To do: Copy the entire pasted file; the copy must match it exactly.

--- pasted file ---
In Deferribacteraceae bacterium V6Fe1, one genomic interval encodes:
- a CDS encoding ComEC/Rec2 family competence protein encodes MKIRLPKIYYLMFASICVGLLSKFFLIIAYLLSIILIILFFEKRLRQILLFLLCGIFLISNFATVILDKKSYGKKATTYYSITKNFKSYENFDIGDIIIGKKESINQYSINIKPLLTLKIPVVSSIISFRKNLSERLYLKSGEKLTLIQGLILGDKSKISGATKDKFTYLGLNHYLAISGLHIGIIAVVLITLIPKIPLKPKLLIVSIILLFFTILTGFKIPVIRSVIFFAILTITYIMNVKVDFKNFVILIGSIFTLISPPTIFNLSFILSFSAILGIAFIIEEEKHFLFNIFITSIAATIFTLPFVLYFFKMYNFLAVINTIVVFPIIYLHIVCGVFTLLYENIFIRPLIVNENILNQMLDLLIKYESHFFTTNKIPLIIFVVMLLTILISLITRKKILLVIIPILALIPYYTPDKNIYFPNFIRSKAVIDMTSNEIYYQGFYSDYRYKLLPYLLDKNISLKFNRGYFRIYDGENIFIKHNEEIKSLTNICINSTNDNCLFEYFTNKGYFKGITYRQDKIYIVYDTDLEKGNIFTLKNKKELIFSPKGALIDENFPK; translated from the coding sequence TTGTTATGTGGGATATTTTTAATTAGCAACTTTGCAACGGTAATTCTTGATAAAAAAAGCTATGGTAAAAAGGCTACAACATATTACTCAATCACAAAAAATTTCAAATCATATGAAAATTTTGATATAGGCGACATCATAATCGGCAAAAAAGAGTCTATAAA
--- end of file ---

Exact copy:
In Deferribacteraceae bacterium V6Fe1, one genomic interval encodes:
- a CDS encoding ComEC/Rec2 family competence protein encodes MKIRLPKIYYLMFASICVGLLSKFFLIIAYLLSIILIILFFEKRLRQILLFLLCGIFLISNFATVILDKKSYGKKATTYYSITKNFKSYENFDIGDIIIGKKESINQYSINIKPLLTLKIPVVSSIISFRKNLSERLYLKSGEKLTLIQGLILGDKSKISGATKDKFTYLGLNHYLAISGLHIGIIAVVLITLIPKIPLKPKLLIVSIILLFFTILTGFKIPVIRSVIFFAILTITYIMNVKVDFKNFVILIGSIFTLISPPTIFNLSFILSFSAILGIAFIIEEEKHFLFNIFITSIAATIFTLPFVLYFFKMYNFLAVINTIVVFPIIYLHIVCGVFTLLYENIFIRPLIVNENILNQMLDLLIKYESHFFTTNKIPLIIFVVMLLTILISLITRKKILLVIIPILALIPYYTPDKNIYFPNFIRSKAVIDMTSNEIYYQGFYSDYRYKLLPYLLDKNISLKFNRGYFRIYDGENIFIKHNEEIKSLTNICINSTNDNCLFEYFTNKGYFKGITYRQDKIYIVYDTDLEKGNIFTLKNKKELIFSPKGALIDENFPK; translated from the coding sequence TTGTTATGTGGGATATTTTTAATTAGCAACTTTGCAACGGTAATTCTTGATAAAAAAAGCTATGGTAAAAAGGCTACAACATATTACTCAATCACAAAAAATTTCAAATCATATGAAAATTTTGATATAGGCGACATCATAATCGGCAAAAAAGAGTCTATAAA